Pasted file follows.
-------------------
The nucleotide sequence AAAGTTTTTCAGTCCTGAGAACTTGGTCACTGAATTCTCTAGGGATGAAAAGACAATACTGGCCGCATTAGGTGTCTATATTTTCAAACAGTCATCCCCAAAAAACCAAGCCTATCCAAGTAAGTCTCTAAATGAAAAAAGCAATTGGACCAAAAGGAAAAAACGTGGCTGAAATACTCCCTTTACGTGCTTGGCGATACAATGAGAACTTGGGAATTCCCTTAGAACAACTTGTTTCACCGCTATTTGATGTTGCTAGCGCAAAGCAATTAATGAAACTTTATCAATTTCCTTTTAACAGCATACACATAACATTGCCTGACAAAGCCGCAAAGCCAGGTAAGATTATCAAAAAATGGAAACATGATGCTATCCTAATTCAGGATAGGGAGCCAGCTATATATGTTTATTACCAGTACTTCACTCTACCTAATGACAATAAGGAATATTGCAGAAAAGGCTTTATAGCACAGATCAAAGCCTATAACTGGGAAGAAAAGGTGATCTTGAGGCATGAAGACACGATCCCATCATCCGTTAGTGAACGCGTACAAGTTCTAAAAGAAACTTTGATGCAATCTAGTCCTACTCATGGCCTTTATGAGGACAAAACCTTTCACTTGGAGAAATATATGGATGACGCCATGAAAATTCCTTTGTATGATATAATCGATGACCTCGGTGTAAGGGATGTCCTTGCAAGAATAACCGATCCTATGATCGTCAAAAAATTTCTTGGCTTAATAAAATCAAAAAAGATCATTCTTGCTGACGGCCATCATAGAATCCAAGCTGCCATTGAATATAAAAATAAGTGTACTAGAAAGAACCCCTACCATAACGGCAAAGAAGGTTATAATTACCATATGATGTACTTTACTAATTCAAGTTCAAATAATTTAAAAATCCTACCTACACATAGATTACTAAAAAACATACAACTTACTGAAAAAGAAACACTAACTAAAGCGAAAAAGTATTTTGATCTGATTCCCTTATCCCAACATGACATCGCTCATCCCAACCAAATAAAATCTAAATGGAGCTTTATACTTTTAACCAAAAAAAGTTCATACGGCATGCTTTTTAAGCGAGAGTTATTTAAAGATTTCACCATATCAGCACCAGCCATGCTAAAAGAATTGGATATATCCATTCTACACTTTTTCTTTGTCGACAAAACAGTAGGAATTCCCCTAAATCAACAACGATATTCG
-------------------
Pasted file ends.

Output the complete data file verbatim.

The nucleotide sequence AAAGTTTTTCAGTCCTGAGAACTTGGTCACTGAATTCTCTAGGGATGAAAAGACAATACTGGCCGCATTAGGTGTCTATATTTTCAAACAGTCATCCCCAAAAAACCAAGCCTATCCAAGTAAGTCTCTAAATGAAAAAAGCAATTGGACCAAAAGGAAAAAACGTGGCTGAAATACTCCCTTTACGTGCTTGGCGATACAATGAGAACTTGGGAATTCCCTTAGAACAACTTGTTTCACCGCTATTTGATGTTGCTAGCGCAAAGCAATTAATGAAACTTTATCAATTTCCTTTTAACAGCATACACATAACATTGCCTGACAAAGCCGCAAAGCCAGGTAAGATTATCAAAAAATGGAAACATGATGCTATCCTAATTCAGGATAGGGAGCCAGCTATATATGTTTATTACCAGTACTTCACTCTACCTAATGACAATAAGGAATATTGCAGAAAAGGCTTTATAGCACAGATCAAAGCCTATAACTGGGAAGAAAAGGTGATCTTGAGGCATGAAGACACGATCCCATCATCCGTTAGTGAACGCGTACAAGTTCTAAAAGAAACTTTGATGCAATCTAGTCCTACTCATGGCCTTTATGAGGACAAAACCTTTCACTTGGAGAAATATATGGATGACGCCATGAAAATTCCTTTGTATGATATAATCGATGACCTCGGTGTAAGGGATGTCCTTGCAAGAATAACCGATCCTATGATCGTCAAAAAATTTCTTGGCTTAATAAAATCAAAAAAGATCATTCTTGCTGACGGCCATCATAGAATCCAAGCTGCCATTGAATATAAAAATAAGTGTACTAGAAAGAACCCCTACCATAACGGCAAAGAAGGTTATAATTACCATATGATGTACTTTACTAATTCAAGTTCAAATAATTTAAAAATCCTACCTACACATAGATTACTAAAAAACATACAACTTACTGAAAAAGAAACACTAACTAAAGCGAAAAAGTATTTTGATCTGATTCCCTTATCCCAACATGACATCGCTCATCCCAACCAAATAAAATCTAAATGGAGCTTTATACTTTTAACCAAAAAAAGTTCATACGGCATGCTTTTTAAGCGAGAGTTATTTAAAGATTTCACCATATCAGCACCAGCCATGCTAAAAGAATTGGATATATCCATTCTACACTTTTTCTTTGTCGACAAAACAGTAGGAATTCCCCTAAATCAACAACGATATTCG